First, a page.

That was then…..
This is now….
The political philosopher Sheldon Wolin coined the term inverted totalitarianism in 2003 to describe what he saw as the emerging form of government of the entire world. Wolin analyzed the world as increasingly turning into a managed democracy. He uses the term “inverted totalitarianism” to draw attention to the totalitarian aspects of the political system while emphasizing its differences from proper totalitarianism, such as Nazi and Stalinist regimes.
Every natural resource and living being is commodified and exploited by large corporations to the point of collapse as excess consumerism and sensationalism lull and manipulate the citizenry into surrendering their liberties and their participation in government.
While the versions of totalitarianism represented by traditional Nazism and Fascism consolidated power by suppressing liberal political practices that had sunk only shallow cultural roots, inverted totalitarianism represents a drive towards totality that draws from the setting where liberalism and democracy have been established for more than two centuries. It is Nazism turned upside-down, “Neo-fascism.” While it is a system that aspires to totality, it is driven by an ideology of the cost-effective rather than of a “master race” (Herrenvolk), by the material rather than the “ideal.”
Comparison to classical totalitarian regimes
Inverted totalitarianism shares similarities with classical totalitarianism, like Nazi Germany and Fascist Italy. First of all, both regimes are totalitarian because they tend to dominate as much as possible. Both regimes use fear, preemptive wars and elite domination, but inverted and classical totalitarianism deviate in several important ways:
- Revolution – While the classical totalitarian regimes overthrew the established system, inverted totalitarianism instead exploits the legal and political constraints of the established democratic system and uses these constraints to defeat their original purpose.
- Government – Whereas the classical totalitarian government was an ordered, idealized and coordinated whole, inverted totalitarianism is a managed democracy which applies managerial skills to basic democratic political institutions.
- Propaganda and dissent – Although propaganda plays an essential role in both the United States and Nazi Germany, the role it plays in the United States is inverted; that is, American propaganda “is only in part a state-centered phenomenon”. Whereas the production of propaganda was crudely centralized in Nazi Germany, in the United States it is left to highly concentrated media corporations and thus maintaining the illusion of a “free press”. According to this model, dissent is allowed, though the corporate media serve as a filter, allowing most people, with limited time available to keep themselves apprised of current events, to hear only points of view that the corporate media deem “serious”.
- Democracy – Whereas the classical totalitarian regimes overthrew weak democracies/regimes, inverted totalitarianism has developed from a strong democracy. The United States even maintains its democracy is the model for the whole world.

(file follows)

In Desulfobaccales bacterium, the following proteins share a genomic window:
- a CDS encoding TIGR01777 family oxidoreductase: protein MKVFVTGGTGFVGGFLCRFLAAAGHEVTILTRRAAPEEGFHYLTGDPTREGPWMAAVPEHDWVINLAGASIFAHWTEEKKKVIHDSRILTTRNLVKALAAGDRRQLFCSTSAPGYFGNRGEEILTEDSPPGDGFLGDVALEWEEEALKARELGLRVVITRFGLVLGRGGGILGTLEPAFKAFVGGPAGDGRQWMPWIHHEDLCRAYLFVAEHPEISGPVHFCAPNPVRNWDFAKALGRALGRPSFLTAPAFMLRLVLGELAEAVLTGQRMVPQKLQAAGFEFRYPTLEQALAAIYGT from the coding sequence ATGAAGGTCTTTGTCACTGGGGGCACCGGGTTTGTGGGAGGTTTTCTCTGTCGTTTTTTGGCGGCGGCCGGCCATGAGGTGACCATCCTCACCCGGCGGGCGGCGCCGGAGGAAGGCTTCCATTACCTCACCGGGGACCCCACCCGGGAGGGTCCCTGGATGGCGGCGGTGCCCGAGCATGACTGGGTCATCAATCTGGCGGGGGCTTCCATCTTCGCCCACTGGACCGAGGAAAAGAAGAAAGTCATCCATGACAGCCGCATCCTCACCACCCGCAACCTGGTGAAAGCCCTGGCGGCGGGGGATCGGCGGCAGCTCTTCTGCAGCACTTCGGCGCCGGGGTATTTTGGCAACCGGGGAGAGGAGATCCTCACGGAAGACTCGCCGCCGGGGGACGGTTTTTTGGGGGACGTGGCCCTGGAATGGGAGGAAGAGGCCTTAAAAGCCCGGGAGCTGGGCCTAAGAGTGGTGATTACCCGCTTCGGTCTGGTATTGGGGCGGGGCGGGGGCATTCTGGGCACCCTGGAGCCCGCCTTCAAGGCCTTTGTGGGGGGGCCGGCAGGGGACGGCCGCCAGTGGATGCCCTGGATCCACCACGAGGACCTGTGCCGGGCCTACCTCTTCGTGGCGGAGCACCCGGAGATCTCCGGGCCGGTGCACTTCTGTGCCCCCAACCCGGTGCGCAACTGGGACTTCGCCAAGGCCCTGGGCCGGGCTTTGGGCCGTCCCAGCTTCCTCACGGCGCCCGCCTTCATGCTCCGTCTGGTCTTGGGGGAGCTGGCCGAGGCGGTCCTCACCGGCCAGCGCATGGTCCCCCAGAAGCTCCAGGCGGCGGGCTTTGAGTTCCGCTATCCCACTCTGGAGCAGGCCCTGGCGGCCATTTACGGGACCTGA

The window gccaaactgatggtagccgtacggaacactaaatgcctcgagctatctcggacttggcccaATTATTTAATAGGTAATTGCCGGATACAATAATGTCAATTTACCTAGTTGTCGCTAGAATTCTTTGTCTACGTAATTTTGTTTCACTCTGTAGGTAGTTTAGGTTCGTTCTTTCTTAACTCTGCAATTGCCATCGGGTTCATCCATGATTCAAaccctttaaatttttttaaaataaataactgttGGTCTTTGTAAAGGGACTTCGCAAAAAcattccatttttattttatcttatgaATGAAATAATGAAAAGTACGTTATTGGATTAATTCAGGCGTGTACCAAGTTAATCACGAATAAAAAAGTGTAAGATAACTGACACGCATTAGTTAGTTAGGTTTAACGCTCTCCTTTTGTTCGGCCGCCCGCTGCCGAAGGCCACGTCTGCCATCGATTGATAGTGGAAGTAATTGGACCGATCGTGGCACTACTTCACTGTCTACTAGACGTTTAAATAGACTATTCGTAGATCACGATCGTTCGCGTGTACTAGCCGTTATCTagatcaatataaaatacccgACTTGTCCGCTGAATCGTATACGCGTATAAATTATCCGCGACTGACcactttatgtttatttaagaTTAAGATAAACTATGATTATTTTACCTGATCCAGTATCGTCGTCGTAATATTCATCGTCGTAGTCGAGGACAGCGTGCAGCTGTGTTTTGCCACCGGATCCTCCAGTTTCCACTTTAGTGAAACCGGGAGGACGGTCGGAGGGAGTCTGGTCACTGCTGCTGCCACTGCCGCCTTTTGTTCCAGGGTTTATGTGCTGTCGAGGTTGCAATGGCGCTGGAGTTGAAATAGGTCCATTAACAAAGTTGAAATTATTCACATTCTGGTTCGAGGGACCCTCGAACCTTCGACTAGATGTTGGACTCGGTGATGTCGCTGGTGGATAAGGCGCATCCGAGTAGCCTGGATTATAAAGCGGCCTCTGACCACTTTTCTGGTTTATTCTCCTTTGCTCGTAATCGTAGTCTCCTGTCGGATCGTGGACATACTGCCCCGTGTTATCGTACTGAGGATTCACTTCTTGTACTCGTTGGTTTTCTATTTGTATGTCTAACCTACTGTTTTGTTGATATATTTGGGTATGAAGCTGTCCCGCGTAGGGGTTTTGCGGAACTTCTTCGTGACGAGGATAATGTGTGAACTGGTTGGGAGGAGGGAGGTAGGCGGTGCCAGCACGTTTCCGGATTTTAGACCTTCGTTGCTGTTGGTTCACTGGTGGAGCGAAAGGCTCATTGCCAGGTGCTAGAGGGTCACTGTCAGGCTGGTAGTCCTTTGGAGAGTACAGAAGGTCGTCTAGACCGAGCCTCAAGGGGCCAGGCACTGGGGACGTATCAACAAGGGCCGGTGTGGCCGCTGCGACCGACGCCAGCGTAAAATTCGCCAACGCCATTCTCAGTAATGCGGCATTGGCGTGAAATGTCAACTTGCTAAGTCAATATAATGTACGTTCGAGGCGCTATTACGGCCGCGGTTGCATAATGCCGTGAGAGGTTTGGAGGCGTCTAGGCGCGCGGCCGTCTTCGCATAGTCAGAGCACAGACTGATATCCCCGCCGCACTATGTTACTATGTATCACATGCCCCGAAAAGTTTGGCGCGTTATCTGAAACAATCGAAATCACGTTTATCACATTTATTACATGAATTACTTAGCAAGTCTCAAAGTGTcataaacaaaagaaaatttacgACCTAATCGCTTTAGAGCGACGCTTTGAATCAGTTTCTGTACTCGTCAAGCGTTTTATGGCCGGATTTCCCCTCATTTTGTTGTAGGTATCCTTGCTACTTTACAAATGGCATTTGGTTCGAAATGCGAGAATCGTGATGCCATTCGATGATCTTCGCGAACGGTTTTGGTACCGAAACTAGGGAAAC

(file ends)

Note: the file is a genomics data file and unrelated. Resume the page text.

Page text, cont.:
Inverted totalitarianism reverses things. It is all politics all of the time but politics largely untempered by the political. Party squabbles are occasionally on public display, and there is a frantic and continuous politics among factions of the party, interest groups, competing corporate powers, and rival media concerns. And there is, of course, the culminating moment of national elections when the attention of the nation is required to make a choice of personalities rather than a choice between alternatives. What is absent is the political, the commitment to finding where the common good lies amidst the welter of well-financed, highly organized, single-minded interests rabidly seeking governmental favors and overwhelming the practices of representative government and public administration by a sea of cash.
- Ideology – Inverted totalitarianism deviates from the Nazi regime as to ideology, i.e. cost-effectiveness versus master race.
- Economy – In Nazi Germany, the state-dominated the economic actors whereas in inverted totalitarianism corporations through lobbying, political contributions and the revolving door dominate the United States, with the government acting as the servant of large corporations. This is considered “normal” rather than corrupt.
- Nationalism – While Nazi Germany and Fascist Italy were nationalistic, inverted totalitarianism is a global superpower based on global exchange of jobs, culture and commodities.
- The people – While the classical totalitarian regimes aimed at the constant political mobilization of the populace, inverted totalitarianism aims for the mass of the populace to be in a persistent state of political apathy. The only type of political activity expected or desired from the citizenry is voting. Low electoral turnouts are favorably received as an indication that the bulk of the populace has given up hope that the government will ever significantly help them.
- Punishment – While the classical totalitarian regimes punished harshly (imprisoning or killing political or ideological opponents and scapegoats), inverted totalitarianism in particular punishes by means of an economy of fear (minimizing social security, busting unions, outdating skills, outsourcing jobs and so on).
- Leader – While the classical totalitarian regimes had charismatic leaders that were the architects of the state, inverted totalitarianism does not depend on a certain leader, but produces its leaders who are akin to corporate leaders.
- Social policy – While Nazism made life uncertain for the wealthy and privileged and had a social policy for the working class, inverted totalitarianism exploits the poor by reducing health and social programs and weakening working conditions.